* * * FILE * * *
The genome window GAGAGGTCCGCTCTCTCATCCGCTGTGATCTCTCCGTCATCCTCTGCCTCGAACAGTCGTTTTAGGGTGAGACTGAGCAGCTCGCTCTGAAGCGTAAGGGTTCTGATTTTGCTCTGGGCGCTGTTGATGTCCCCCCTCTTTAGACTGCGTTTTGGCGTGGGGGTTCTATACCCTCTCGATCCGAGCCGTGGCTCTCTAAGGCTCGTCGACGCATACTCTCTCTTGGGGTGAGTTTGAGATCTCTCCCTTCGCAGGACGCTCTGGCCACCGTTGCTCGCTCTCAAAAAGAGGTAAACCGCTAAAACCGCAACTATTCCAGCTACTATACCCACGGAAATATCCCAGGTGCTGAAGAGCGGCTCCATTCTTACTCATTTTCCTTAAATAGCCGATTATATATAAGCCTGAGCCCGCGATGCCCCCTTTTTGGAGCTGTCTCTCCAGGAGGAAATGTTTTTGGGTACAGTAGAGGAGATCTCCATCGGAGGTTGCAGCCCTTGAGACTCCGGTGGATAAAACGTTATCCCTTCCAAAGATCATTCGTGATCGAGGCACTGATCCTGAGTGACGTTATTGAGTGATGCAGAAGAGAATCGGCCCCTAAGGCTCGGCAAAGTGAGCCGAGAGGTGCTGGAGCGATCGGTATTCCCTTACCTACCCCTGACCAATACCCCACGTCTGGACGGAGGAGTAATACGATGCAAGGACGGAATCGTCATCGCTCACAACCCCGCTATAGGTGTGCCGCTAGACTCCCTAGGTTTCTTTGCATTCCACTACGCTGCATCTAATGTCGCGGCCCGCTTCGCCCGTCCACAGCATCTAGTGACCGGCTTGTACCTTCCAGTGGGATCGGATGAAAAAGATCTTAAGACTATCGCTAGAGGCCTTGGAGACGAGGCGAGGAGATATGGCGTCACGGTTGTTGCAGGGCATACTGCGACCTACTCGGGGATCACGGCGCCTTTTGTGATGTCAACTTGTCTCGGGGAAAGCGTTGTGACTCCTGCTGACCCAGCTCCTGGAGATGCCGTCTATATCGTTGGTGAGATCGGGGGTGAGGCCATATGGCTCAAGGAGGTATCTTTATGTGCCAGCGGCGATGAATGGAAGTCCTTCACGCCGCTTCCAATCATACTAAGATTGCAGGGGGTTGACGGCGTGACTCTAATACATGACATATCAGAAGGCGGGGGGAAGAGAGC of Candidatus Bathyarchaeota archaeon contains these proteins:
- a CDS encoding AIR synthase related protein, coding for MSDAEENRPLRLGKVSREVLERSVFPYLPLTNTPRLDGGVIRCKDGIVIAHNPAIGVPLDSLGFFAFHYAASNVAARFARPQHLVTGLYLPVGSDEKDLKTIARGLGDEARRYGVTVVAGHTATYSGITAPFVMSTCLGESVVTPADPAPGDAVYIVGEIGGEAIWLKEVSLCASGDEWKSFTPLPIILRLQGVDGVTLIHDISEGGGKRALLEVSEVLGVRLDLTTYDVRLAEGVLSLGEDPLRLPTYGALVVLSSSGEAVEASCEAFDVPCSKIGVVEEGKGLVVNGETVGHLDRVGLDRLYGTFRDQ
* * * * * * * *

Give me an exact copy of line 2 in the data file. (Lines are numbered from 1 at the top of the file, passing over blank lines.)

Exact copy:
- a CDS encoding AIR synthase related protein, coding for MSDAEENRPLRLGKVSREVLERSVFPYLPLTNTPRLDGGVIRCKDGIVIAHNPAIGVPLDSLGFFAFHYAASNVAARFARPQHLVTGLYLPVGSDEKDLKTIARGLGDEARRYGVTVVAGHTATYSGITAPFVMSTCLGESVVTPADPAPGDAVYIVGEIGGEAIWLKEVSLCASGDEWKSFTPLPIILRLQGVDGVTLIHDISEGGGKRALLEVSEVLGVRLDLTTYDVRLAEGVLSLGEDPLRLPTYGALVVLSSSGEAVEASCEAFDVPCSKIGVVEEGKGLVVNGETVGHLDRVGLDRLYGTFRDQ